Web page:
A train runs beside a river in Xinnan village, Henan province. [Photo/www.henan.gov.cn]
ZHENGZHOU－Tucked deep in the mountains of Central China’s Henan province, Xinnan village is using a train to nowhere to attract visitors.
The locomotive and two green carriages, parked on a section of track beside a river, are popular subjects for camera-toting tourists.
Even though the train carries no passengers, it has attracted many visitors and brought fortune to Xinnan’s villagers.
“I saw pictures of the train on social media, and have brought my children here for a visit,” said Xie Bing, from Luoyang, Henan. “The air is really refreshing here.”
Xinnan is not on any rail route maps but is now known as a “railroad village”, thanks to Wang Yanhui, an employee of China Railway Zhengzhou Group, who was appointed to help the villagers fight poverty.
Luanchuan county, which administers Xinnan, is thickly forested and many of its residents were farmers who were unwilling to leave the mountains despite the lack of earning opportunities.
Wang, who first arrived in the village in 2018, believed they could enjoy stable incomes by developing tourism. “The mountains are steep and the land is scarce in the village, so it’s difficult to scale up agricultural production or animal husbandry,” Wang said. “However, the green mountains, clear waters, lush plants, and fresh air make it a great place for developing tourism.”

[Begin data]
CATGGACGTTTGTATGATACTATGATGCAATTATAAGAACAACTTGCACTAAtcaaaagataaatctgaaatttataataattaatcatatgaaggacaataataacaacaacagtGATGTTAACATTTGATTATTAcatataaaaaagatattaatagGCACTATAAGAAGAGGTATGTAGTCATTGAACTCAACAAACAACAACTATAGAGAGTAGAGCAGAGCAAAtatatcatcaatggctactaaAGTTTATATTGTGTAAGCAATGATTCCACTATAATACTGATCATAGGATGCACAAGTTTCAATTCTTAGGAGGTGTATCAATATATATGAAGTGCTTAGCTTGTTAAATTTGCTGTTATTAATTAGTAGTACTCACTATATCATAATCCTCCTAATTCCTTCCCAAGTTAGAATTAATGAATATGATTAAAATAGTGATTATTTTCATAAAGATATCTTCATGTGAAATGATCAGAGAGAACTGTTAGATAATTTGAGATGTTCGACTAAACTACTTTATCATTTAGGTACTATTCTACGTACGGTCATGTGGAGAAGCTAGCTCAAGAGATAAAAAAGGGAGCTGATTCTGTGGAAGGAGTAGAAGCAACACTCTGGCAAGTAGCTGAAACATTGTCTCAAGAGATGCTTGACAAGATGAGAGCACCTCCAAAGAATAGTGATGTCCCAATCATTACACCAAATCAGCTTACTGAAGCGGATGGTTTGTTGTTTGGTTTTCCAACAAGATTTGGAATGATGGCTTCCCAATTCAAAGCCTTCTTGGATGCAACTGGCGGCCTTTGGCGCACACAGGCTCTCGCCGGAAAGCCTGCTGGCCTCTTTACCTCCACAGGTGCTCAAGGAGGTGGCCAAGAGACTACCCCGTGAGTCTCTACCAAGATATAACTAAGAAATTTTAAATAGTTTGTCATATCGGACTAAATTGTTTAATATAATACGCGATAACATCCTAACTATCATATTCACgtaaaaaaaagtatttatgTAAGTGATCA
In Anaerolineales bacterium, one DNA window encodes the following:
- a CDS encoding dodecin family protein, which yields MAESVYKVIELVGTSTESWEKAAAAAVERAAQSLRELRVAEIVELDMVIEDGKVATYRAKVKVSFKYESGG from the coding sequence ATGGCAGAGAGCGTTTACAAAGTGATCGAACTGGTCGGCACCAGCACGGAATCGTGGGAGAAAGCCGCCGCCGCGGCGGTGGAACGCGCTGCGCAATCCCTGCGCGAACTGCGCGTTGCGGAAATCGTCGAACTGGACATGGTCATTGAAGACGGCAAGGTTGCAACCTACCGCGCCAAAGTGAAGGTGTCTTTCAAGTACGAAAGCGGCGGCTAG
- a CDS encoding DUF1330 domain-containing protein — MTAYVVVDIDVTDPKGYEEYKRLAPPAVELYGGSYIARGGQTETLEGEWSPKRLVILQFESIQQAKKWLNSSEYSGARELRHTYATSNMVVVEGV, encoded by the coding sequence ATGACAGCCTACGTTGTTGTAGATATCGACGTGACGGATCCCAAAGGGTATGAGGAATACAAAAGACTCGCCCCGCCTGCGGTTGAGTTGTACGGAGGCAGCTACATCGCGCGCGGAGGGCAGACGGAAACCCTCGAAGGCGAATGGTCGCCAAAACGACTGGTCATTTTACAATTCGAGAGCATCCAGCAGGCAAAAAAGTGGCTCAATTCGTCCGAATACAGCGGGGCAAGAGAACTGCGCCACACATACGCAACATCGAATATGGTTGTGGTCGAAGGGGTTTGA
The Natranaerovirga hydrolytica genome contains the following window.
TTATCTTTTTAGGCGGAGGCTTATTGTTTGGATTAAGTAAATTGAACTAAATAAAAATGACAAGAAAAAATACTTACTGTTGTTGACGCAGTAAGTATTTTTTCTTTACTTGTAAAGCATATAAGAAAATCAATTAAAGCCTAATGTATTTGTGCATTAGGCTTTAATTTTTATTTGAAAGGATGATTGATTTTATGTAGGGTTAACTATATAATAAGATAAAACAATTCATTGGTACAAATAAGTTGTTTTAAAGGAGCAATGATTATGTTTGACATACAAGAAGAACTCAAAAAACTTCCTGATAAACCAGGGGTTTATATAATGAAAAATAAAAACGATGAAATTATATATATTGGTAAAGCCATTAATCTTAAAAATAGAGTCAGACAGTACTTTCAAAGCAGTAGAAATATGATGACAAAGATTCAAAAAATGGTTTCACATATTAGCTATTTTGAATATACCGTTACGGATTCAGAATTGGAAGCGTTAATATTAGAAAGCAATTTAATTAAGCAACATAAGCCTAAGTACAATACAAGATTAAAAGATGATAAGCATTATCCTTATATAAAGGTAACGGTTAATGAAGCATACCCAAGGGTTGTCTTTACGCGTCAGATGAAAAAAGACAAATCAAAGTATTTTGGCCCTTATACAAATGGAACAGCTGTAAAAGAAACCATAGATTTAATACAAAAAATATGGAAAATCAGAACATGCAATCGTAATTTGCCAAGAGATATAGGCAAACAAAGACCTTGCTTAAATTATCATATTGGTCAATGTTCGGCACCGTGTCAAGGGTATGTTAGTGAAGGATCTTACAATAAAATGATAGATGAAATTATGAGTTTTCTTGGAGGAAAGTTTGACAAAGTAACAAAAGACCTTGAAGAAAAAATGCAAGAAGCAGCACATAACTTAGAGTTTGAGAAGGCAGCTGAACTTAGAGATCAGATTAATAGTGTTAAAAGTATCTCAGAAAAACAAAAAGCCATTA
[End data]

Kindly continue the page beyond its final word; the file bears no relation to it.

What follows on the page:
Wang encouraged villagers to build homestays for visitors. However, even with subsidies and bank loans, many villagers were afraid there might not be enough guests.
To promote his plan, Wang came up with the idea of creating a theme park featuring a railroad. As a senior employee working in the rail system for over 20 years, Wang soon got the resources from his company to put his plan into action.
In October, the village built a train platform near its entrance, laid old steel rails, and placed a scrapped locomotive and two carriages from China Railway Zhengzhou Group on the track.
Wang invited colleagues to be the first batch of visitors to the village one weekend. Soon, more tourists arrived in tour coaches.
With the influx of tourists, more local residents refurbished their houses and opened homestays.
“We have tasted the bitterness of poverty and now, no matter how hard it is to run our own business, we want to do it right,” said Qiao Ling, a 49-year-old villager who was among the first to open a hotel and a restaurant. In the last few months of last year, she made nearly 50,000 yuan ($7,148) from her business.
Zhang Liujun, 60, has made over 10,000 yuan since May from his homestay despite the COVID-19 pandemic.
Wang is planning more projects in the village, including boat rides, a train-themed cafe, and a restaurant to keep tourists in the village for longer.
“I hope that the railroad village can develop stably, and become a great example of rural tourism,” he said.